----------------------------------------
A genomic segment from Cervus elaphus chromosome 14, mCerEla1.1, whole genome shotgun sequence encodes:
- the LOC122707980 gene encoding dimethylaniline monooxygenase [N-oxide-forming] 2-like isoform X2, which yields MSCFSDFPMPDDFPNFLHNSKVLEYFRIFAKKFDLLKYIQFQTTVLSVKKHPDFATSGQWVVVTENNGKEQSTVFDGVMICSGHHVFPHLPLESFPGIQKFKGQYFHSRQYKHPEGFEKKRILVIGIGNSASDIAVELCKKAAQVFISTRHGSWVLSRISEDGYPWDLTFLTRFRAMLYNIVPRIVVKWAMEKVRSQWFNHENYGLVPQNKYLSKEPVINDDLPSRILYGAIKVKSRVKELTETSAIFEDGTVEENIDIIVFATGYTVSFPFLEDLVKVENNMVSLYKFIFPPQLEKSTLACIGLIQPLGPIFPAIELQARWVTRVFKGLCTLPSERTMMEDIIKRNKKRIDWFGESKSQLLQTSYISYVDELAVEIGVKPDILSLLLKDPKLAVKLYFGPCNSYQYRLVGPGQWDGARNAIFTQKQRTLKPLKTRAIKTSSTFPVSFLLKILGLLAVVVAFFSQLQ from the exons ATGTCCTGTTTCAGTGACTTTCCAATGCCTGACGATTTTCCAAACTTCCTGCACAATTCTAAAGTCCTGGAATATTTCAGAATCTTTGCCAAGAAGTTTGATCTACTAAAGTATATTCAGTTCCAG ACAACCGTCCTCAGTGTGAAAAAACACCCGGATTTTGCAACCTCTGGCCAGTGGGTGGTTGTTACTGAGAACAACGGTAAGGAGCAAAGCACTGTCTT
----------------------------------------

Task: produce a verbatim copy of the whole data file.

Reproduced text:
A genomic segment from Cervus elaphus chromosome 14, mCerEla1.1, whole genome shotgun sequence encodes:
- the LOC122707980 gene encoding dimethylaniline monooxygenase [N-oxide-forming] 2-like isoform X2, which yields MSCFSDFPMPDDFPNFLHNSKVLEYFRIFAKKFDLLKYIQFQTTVLSVKKHPDFATSGQWVVVTENNGKEQSTVFDGVMICSGHHVFPHLPLESFPGIQKFKGQYFHSRQYKHPEGFEKKRILVIGIGNSASDIAVELCKKAAQVFISTRHGSWVLSRISEDGYPWDLTFLTRFRAMLYNIVPRIVVKWAMEKVRSQWFNHENYGLVPQNKYLSKEPVINDDLPSRILYGAIKVKSRVKELTETSAIFEDGTVEENIDIIVFATGYTVSFPFLEDLVKVENNMVSLYKFIFPPQLEKSTLACIGLIQPLGPIFPAIELQARWVTRVFKGLCTLPSERTMMEDIIKRNKKRIDWFGESKSQLLQTSYISYVDELAVEIGVKPDILSLLLKDPKLAVKLYFGPCNSYQYRLVGPGQWDGARNAIFTQKQRTLKPLKTRAIKTSSTFPVSFLLKILGLLAVVVAFFSQLQ from the exons ATGTCCTGTTTCAGTGACTTTCCAATGCCTGACGATTTTCCAAACTTCCTGCACAATTCTAAAGTCCTGGAATATTTCAGAATCTTTGCCAAGAAGTTTGATCTACTAAAGTATATTCAGTTCCAG ACAACCGTCCTCAGTGTGAAAAAACACCCGGATTTTGCAACCTCTGGCCAGTGGGTGGTTGTTACTGAGAACAACGGTAAGGAGCAAAGCACTGTCTT